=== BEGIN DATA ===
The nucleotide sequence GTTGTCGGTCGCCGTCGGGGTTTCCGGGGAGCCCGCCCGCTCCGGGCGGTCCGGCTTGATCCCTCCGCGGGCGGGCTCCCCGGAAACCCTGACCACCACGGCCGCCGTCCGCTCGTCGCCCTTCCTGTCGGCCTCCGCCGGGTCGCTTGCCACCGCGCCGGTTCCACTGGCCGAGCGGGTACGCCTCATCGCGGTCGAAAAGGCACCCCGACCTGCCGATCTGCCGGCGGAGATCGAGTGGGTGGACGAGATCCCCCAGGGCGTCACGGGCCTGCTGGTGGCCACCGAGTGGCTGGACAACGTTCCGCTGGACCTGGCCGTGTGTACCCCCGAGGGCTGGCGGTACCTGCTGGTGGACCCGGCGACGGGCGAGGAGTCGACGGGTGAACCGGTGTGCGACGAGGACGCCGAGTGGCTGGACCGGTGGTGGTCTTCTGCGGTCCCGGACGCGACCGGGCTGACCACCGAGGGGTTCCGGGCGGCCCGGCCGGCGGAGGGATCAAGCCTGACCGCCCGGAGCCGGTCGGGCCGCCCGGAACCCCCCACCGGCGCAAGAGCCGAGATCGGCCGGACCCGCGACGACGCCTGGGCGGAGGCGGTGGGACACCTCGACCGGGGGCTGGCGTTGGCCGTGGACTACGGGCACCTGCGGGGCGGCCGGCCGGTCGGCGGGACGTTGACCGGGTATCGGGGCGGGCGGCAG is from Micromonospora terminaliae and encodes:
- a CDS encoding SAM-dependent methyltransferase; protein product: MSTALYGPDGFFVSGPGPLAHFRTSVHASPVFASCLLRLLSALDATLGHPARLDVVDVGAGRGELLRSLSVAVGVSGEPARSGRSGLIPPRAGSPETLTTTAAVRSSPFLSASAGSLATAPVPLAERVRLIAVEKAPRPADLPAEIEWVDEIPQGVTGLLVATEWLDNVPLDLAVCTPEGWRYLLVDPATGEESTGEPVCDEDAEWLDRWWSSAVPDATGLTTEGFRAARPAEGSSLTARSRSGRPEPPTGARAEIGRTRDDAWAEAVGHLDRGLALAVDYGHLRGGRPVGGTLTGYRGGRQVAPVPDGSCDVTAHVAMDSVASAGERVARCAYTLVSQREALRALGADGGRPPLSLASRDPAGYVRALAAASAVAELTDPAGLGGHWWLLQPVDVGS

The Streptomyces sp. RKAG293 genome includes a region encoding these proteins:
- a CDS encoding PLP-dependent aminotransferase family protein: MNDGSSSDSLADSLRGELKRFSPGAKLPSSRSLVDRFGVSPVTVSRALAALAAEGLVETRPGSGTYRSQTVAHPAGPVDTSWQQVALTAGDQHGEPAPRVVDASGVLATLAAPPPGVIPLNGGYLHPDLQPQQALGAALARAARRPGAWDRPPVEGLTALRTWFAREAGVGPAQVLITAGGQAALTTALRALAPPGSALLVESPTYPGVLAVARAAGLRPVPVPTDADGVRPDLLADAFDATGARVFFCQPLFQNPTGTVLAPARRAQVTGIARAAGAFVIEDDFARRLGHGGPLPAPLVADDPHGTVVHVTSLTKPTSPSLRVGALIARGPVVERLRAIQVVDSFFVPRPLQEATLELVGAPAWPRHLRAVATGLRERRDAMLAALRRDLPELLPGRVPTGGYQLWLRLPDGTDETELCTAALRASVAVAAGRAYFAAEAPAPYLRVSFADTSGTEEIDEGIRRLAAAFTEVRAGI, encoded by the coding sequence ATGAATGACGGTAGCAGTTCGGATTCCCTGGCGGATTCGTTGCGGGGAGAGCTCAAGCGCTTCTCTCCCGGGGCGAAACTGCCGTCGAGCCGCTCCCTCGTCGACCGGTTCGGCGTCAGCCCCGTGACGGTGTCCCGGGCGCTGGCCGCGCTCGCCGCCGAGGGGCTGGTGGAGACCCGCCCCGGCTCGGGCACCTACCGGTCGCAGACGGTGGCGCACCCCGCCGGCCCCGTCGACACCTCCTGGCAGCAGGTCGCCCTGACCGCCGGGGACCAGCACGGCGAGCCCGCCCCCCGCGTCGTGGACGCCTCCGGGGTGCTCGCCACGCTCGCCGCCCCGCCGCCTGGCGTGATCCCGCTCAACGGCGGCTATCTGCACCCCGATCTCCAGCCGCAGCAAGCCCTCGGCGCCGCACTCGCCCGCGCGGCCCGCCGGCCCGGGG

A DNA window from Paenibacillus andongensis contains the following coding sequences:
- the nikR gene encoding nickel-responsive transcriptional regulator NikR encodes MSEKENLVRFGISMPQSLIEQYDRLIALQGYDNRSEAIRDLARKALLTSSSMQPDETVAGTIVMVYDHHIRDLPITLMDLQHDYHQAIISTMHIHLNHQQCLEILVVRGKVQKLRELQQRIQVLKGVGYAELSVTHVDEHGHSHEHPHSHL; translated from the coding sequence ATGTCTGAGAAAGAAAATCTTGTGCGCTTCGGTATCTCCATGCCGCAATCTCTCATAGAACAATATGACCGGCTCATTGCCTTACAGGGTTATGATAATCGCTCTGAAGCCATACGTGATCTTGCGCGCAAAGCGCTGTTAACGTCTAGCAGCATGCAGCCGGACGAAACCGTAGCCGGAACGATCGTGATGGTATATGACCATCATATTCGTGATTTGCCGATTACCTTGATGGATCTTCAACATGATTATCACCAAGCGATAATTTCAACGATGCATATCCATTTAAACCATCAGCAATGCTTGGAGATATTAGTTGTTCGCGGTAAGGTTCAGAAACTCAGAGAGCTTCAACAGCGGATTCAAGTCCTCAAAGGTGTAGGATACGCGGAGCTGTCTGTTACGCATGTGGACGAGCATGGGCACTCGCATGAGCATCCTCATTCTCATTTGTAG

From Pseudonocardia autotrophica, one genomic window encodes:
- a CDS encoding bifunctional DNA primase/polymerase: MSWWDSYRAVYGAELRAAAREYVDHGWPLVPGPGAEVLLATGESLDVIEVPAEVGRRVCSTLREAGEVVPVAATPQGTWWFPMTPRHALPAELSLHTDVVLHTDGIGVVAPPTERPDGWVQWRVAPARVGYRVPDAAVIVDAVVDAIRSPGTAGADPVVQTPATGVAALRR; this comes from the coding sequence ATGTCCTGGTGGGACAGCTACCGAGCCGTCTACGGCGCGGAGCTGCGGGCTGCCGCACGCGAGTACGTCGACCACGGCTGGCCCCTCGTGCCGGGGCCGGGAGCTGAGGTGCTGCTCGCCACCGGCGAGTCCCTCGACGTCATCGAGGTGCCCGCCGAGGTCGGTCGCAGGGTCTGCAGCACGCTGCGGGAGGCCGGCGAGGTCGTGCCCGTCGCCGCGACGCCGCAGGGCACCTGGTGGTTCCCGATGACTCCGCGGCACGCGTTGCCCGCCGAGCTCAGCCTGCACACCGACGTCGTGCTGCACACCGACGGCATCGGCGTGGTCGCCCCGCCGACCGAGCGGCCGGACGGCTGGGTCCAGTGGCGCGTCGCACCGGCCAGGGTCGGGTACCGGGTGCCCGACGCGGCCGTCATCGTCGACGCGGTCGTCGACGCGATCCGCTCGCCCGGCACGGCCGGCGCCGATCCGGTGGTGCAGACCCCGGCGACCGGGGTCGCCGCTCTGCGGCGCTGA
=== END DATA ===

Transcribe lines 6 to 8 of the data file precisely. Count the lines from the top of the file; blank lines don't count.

- the nikR gene encoding nickel-responsive transcriptional regulator NikR encodes MSEKENLVRFGISMPQSLIEQYDRLIALQGYDNRSEAIRDLARKALLTSSSMQPDETVAGTIVMVYDHHIRDLPITLMDLQHDYHQAIISTMHIHLNHQQCLEILVVRGKVQKLRELQQRIQVLKGVGYAELSVTHVDEHGHSHEHPHSHL; translated from the coding sequence ATGTCTGAGAAAGAAAATCTTGTGCGCTTCGGTATCTCCATGCCGCAATCTCTCATAGAACAATATGACCGGCTCATTGCCTTACAGGGTTATGATAATCGCTCTGAAGCCATACGTGATCTTGCGCGCAAAGCGCTGTTAACGTCTAGCAGCATGCAGCCGGACGAAACCGTAGCCGGAACGATCGTGATGGTATATGACCATCATATTCGTGATTTGCCGATTACCTTGATGGATCTTCAACATGATTATCACCAAGCGATAATTTCAACGATGCATATCCATTTAAACCATCAGCAATGCTTGGAGATATTAGTTGTTCGCGGTAAGGTTCAGAAACTCAGAGAGCTTCAACAGCGGATTCAAGTCCTCAAAGGTGTAGGATACGCGGAGCTGTCTGTTACGCATGTGGACGAGCATGGGCACTCGCATGAGCATCCTCATTCTCATTTGTAG

From Pseudonocardia autotrophica, one genomic window encodes:
- a CDS encoding bifunctional DNA primase/polymerase: MSWWDSYRAVYGAELRAAAREYVDHGWPLVPGPGAEVLLATGESLDVIEVPAEVGRRVCSTLREAGEVVPVAATPQGTWWFPMTPRHALPAELSLHTDVVLHTDGIGVVAPPTERPDGWVQWRVAPARVGYRVPDAAVIVDAVVDAIRSPGTAGADPVVQTPATGVAALRR; this comes from the coding sequence ATGTCCTGGTGGGACAGCTACCGAGCCGTCTACGGCGCGGAGCTGCGGGCTGCCGCACGCGAGTACGTCGACCACGGCTGGCCCCTCGTGCCGGGGCCGGGAGCTGAGGTGCTGCTCGCCACCGGCGAGTCCCTCGACGTCATCGAGGTGCCCGCCGAGGTCGGTCGCAGGGTCTGCAGCACGCTGCGGGAGGCCGGCGAGGTCGTGCCCGTCGCCGCGACGCCGCAGGGCACCTGGTGGTTCCCGATGACTCCGCGGCACGCGTTGCCCGCCGAGCTCAGCCTGCACACCGACGTCGTGCTGCACACCGACGGCATCGGCGTGGTCGCCCCGCCGACCGAGCGGCCGGACGGCTGGGTCCAGTGGCGCGTCGCACCGGCCAGGGTCGGGTACCGGGTGCCCGACGCGGCCGTCATCGTCGACGCGGTCGTCGACGCGATCCGCTCGCCCGGCACGGCCGGCGCCGATCCGGTGGTGCAGACCCCGGCGACCGGGGTCGCCGCTCTGCGGCGCTGA